Waking Up The Beast: The Never-Quiet Griot Riot

I wish I knew which version of this posting will ultimately see the light of day. I’ve false-started this thing so many times, because this post is the kind that doesn’t birth easy. Approaching this level of vulnerability is not simple. Writing hurts a lot when it’s done right.

“You just sit down at the typewriter, open a vein, and bleed.”

I’ve begun to make a distinction between writing and storytelling. Not always synonymous. You’re not always trying to tell a story when you write, and some things make you a “better writer” and not always a better storyteller. Much of my research into what makes better writers is a little different from what makes a better storyteller. If you want to be a better writer, you need Strunk & White: Elements of Style. If you want to be a better storyteller, that’s not really your source for that. I actually have several books I can recommend as of late, but there’s not really a need to be that specific unless someone wants me to do that. You know the appropriate social media pages if you want that kind of instruction. Regardless, storytelling is an ancient and respected artform that has been integral to the human existence and experience. The African traditions call us the Griot.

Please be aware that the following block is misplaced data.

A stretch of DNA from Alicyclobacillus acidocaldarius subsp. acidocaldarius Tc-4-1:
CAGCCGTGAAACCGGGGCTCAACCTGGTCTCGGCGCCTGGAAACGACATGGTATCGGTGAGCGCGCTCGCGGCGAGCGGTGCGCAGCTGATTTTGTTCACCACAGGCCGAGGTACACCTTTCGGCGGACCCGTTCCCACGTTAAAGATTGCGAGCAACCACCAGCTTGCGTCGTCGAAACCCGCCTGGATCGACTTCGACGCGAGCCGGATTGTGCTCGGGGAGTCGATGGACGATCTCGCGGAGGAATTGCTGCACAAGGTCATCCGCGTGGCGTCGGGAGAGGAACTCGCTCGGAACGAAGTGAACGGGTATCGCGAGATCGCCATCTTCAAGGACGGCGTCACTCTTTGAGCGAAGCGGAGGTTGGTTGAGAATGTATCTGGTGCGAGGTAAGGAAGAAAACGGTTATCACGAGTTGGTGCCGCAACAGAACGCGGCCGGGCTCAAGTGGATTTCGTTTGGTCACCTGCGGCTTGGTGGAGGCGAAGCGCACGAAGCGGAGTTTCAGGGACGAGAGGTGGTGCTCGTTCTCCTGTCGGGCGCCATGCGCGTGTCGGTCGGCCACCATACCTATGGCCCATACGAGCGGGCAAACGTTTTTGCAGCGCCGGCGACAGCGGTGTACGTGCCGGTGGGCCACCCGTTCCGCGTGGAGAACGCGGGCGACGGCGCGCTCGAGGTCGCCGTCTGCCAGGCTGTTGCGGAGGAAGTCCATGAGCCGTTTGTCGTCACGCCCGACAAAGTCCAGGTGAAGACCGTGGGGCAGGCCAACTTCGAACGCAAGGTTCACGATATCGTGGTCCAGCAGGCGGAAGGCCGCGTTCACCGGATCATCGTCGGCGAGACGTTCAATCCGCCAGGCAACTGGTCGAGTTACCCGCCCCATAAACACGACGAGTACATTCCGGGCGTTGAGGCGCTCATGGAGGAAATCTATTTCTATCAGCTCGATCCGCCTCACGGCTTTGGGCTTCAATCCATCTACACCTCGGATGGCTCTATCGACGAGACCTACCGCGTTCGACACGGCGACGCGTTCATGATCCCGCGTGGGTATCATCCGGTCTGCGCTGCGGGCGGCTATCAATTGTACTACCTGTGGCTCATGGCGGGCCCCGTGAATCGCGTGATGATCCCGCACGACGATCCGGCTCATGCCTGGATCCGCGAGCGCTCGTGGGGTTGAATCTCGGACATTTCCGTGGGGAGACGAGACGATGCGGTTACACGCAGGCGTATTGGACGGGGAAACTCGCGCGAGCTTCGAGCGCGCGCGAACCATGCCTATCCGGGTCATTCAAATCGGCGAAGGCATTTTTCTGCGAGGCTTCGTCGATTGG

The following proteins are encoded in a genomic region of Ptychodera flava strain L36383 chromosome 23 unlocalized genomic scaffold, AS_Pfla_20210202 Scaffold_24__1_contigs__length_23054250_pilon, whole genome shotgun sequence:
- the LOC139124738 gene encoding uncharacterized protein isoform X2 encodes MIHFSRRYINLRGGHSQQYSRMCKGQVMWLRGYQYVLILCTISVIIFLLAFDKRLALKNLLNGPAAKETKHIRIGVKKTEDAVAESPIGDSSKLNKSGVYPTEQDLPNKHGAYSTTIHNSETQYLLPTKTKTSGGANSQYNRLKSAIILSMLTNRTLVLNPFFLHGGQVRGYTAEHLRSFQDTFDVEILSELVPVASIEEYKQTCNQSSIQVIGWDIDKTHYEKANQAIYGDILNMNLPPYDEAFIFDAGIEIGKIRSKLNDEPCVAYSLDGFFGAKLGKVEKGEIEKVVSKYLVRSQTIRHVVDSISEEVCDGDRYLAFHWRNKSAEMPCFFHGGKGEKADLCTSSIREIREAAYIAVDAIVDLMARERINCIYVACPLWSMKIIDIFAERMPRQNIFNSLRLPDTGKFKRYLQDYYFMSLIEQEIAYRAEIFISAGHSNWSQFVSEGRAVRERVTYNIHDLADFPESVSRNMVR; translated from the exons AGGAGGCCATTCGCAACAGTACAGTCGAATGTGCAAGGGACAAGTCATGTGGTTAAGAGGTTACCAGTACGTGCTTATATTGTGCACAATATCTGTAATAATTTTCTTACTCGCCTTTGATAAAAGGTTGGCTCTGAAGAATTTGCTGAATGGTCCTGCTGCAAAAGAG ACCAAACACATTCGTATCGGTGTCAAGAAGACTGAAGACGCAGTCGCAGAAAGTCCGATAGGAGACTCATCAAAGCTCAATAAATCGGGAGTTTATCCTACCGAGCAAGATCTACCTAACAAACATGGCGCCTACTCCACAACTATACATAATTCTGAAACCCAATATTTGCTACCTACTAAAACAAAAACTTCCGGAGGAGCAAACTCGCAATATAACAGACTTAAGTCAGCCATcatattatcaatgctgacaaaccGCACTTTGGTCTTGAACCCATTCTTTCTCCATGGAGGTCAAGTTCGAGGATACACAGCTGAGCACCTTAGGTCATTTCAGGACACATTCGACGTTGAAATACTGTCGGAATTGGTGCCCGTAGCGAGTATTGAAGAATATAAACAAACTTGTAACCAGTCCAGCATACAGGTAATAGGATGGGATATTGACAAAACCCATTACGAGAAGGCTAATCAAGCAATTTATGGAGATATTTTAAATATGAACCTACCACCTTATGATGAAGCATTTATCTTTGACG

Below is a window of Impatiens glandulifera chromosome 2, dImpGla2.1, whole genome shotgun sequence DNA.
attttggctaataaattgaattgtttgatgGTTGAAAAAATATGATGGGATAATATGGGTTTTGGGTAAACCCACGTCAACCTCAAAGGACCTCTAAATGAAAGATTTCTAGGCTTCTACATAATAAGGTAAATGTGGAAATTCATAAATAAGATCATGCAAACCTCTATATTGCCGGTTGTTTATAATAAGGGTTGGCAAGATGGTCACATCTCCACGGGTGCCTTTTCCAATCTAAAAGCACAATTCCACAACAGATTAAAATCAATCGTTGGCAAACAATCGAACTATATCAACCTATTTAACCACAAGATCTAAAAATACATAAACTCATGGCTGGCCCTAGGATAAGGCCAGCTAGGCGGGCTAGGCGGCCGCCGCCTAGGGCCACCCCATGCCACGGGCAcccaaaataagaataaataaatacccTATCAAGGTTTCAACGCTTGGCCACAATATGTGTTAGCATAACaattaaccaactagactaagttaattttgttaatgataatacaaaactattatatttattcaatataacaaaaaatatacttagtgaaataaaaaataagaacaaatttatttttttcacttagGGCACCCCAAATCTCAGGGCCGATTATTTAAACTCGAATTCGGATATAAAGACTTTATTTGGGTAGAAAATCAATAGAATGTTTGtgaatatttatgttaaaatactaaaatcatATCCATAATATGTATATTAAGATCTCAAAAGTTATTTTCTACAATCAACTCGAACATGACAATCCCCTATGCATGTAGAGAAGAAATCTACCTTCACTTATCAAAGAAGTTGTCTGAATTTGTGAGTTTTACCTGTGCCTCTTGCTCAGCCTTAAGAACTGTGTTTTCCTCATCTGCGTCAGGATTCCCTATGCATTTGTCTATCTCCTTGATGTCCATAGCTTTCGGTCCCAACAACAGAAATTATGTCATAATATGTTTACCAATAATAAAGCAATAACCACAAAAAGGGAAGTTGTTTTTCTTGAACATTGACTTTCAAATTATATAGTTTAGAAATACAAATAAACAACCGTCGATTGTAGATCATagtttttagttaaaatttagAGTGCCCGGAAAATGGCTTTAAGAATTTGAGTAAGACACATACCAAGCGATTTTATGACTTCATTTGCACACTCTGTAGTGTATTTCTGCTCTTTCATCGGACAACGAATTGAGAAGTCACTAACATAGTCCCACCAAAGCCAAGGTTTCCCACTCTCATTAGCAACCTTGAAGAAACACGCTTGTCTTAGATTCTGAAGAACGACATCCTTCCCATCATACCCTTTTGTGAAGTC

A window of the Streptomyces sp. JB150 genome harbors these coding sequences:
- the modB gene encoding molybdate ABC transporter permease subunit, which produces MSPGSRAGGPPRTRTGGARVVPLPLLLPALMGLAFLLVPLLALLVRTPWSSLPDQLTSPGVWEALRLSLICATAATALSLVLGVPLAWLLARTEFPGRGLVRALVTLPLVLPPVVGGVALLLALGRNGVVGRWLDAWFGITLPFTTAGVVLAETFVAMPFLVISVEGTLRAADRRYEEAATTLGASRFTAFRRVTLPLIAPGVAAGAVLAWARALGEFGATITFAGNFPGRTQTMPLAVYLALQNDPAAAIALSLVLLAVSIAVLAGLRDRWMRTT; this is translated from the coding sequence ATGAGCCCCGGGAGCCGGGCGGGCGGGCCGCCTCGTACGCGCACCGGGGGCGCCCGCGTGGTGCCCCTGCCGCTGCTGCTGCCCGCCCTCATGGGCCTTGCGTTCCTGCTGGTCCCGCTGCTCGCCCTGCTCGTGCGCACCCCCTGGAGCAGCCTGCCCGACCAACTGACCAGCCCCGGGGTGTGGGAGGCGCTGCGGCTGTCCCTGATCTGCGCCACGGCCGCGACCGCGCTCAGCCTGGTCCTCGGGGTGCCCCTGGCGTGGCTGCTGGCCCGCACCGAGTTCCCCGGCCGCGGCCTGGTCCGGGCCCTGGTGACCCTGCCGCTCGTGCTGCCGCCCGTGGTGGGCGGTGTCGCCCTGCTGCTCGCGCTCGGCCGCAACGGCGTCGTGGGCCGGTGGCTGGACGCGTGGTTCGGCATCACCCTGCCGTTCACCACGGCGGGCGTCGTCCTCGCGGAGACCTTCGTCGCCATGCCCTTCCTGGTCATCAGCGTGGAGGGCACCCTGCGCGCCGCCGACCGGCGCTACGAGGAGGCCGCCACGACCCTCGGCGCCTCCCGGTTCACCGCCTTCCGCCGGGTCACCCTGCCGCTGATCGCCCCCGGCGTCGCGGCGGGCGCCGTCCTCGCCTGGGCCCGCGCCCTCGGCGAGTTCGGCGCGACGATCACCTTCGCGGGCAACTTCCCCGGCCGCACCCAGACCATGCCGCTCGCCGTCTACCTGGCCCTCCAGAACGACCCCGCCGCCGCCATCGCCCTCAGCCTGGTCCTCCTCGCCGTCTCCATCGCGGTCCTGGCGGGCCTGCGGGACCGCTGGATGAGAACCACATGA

Writing is a practice. Storytelling is in the blood. You can practice writing until it becomes second nature. So too can storytelling become an instinctive response. I recently watched an excellent video about how Dan Harmon can’t help himself but to think compelling elements of story even in an improvisation. Dan Harmon has written hundreds of episodes of television. He’s a “beat” guy, and he will make it work on a subconscious level at the very least. Elements of story and style can both be taught.